Ibid (short story)

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Short story by H. P. Lovecraft
Text available at Wikisource
CountryUnited States
Published inO-Wash-Ta-Nong
Publication typePeriodical
Media typePrint (Magazine)
Publication dateJanuary 1938

"Ibid" is a parody by American horror fiction writer H. P. Lovecraft, written in 1927 or 1928, and first published in the January 1938, issue of O-Wash-Ta-Nong.[1][2]


"Ibid" is a mock biography of the Roman scholar Ibidus (486–587), whose masterpiece was Op. Cit., "wherein all the significant undercurrents of Graeco-Roman thought were crystallized once and for all." The piece traces the skull of Ibidus, once the possession of Charlemagne, William the Conqueror and other notables, to the United States, where it travels via Salem, Massachusetts and Providence, Rhode Island to a prairie dog hole in Milwaukee, Wisconsin.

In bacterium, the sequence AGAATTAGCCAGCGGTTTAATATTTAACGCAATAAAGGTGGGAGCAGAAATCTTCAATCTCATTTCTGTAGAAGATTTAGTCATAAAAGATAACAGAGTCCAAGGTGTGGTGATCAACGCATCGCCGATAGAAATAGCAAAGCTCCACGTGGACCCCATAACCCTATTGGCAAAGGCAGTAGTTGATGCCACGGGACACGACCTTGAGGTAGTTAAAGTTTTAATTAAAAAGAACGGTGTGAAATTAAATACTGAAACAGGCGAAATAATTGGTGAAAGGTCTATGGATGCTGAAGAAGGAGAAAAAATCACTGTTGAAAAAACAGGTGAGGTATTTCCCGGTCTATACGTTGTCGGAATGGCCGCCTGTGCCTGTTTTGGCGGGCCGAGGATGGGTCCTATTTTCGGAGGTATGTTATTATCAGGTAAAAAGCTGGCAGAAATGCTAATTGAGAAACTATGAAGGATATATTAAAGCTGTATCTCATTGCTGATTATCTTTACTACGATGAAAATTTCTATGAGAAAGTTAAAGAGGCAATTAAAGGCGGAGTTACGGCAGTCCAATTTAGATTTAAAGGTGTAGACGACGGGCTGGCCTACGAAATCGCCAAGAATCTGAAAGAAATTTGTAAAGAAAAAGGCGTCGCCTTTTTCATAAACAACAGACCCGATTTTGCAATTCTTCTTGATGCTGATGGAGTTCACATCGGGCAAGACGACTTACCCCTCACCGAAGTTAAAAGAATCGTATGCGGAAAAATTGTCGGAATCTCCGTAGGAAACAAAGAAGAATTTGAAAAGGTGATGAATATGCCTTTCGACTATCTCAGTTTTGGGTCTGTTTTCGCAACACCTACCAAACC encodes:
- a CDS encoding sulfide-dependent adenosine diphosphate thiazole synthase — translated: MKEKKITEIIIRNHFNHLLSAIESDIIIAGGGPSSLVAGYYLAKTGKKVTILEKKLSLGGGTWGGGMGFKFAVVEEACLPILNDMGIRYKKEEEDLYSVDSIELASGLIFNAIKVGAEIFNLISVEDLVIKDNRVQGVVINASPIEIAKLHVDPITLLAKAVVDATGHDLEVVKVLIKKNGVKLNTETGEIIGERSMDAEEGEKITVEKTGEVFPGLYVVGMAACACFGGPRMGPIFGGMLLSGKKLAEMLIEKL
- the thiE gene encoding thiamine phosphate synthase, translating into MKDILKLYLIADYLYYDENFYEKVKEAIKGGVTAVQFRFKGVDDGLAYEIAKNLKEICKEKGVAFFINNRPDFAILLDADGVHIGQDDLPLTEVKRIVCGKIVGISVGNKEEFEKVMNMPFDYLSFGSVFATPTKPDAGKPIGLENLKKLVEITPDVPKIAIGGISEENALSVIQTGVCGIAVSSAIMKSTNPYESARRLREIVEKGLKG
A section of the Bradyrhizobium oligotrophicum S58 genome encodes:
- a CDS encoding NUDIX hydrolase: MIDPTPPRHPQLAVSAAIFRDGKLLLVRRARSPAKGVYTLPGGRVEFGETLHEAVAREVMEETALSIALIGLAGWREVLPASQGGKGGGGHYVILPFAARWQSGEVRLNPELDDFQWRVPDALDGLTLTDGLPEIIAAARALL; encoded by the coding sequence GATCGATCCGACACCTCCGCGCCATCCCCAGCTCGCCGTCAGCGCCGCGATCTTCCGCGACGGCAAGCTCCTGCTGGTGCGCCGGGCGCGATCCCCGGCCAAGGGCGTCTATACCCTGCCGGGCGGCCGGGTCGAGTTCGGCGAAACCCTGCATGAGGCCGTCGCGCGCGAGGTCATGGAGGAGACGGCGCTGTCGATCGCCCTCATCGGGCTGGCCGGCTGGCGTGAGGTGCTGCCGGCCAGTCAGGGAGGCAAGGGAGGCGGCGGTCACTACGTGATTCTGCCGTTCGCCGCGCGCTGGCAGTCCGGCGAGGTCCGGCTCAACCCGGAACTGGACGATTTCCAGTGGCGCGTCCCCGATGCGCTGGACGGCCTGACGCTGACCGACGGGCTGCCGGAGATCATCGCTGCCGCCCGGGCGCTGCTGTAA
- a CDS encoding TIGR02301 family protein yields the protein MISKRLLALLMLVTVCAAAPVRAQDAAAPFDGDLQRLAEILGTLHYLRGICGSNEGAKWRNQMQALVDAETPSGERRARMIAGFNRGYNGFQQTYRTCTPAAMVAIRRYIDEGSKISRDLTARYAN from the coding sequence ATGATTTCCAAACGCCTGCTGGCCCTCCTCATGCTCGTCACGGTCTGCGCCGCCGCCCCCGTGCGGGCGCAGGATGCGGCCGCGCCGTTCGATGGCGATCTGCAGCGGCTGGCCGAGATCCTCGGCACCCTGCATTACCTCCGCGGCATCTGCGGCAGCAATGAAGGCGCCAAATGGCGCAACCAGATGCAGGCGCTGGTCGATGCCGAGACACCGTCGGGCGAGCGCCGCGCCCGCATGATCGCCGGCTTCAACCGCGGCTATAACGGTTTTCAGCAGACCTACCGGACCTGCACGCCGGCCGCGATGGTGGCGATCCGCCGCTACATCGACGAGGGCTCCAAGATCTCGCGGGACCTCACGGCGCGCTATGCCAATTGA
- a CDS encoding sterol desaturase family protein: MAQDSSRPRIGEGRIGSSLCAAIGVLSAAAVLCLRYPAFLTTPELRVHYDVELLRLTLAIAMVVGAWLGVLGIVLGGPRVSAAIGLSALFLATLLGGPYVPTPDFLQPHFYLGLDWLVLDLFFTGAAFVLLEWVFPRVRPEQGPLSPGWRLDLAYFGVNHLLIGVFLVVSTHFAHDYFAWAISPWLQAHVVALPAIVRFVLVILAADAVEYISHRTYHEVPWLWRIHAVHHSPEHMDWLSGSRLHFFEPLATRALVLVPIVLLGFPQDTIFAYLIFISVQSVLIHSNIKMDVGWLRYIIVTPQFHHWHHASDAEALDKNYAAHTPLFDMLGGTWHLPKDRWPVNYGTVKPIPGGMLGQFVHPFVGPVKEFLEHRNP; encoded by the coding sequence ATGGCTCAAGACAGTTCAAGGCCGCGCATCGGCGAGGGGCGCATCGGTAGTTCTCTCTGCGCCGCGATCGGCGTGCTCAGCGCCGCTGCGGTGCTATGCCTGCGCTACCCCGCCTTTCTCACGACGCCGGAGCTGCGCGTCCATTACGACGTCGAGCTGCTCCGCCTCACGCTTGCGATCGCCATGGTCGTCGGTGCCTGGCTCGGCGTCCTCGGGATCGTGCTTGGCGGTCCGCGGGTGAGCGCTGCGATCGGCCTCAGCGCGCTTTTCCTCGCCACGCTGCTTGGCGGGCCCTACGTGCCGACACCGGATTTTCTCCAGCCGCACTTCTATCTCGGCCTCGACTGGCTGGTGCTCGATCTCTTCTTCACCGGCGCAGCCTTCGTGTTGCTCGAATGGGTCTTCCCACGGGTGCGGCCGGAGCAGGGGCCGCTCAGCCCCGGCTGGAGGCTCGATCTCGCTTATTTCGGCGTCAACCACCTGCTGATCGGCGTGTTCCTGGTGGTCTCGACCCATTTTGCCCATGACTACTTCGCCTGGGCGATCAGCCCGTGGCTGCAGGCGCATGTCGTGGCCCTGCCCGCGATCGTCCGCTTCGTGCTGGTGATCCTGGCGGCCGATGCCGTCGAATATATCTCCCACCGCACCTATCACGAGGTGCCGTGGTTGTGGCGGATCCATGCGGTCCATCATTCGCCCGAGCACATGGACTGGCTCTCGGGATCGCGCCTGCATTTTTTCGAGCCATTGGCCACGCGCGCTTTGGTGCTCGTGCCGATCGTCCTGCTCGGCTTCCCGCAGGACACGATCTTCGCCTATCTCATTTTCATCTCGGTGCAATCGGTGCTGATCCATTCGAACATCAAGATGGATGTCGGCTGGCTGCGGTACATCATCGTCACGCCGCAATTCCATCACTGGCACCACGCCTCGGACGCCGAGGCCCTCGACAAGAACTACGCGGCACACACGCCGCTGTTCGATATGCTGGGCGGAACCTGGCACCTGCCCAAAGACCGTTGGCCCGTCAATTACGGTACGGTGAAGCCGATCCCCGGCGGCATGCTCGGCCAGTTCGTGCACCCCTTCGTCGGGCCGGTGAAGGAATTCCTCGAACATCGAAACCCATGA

The story is prefaced with the epigraph "'...As Ibid says in his famous Lives of the Poets.'--From a student theme". But S. T. Joshi and David E. Schultz report that the "target of the satire in 'Ibid' is not so much the follies of students as the pomposity of academic scholarship."[1]


  1. ^ a b Joshi, S.T.; Schultz, David E. (2004). An H.P. Lovecraft Encyclopedia. Hippocampus Press. p. 122. ISBN 978-0974878911.
  2. ^ Loucks, Donovan K. "Ibid". The H.P. Lovecraft Archive. Retrieved 1 September 2021.


  • H. P. Lovecraft, Miscellaneous Writings.
  • S. T. Joshi and David E. Schultz, An H. P. Lovecraft Encyclopedia.

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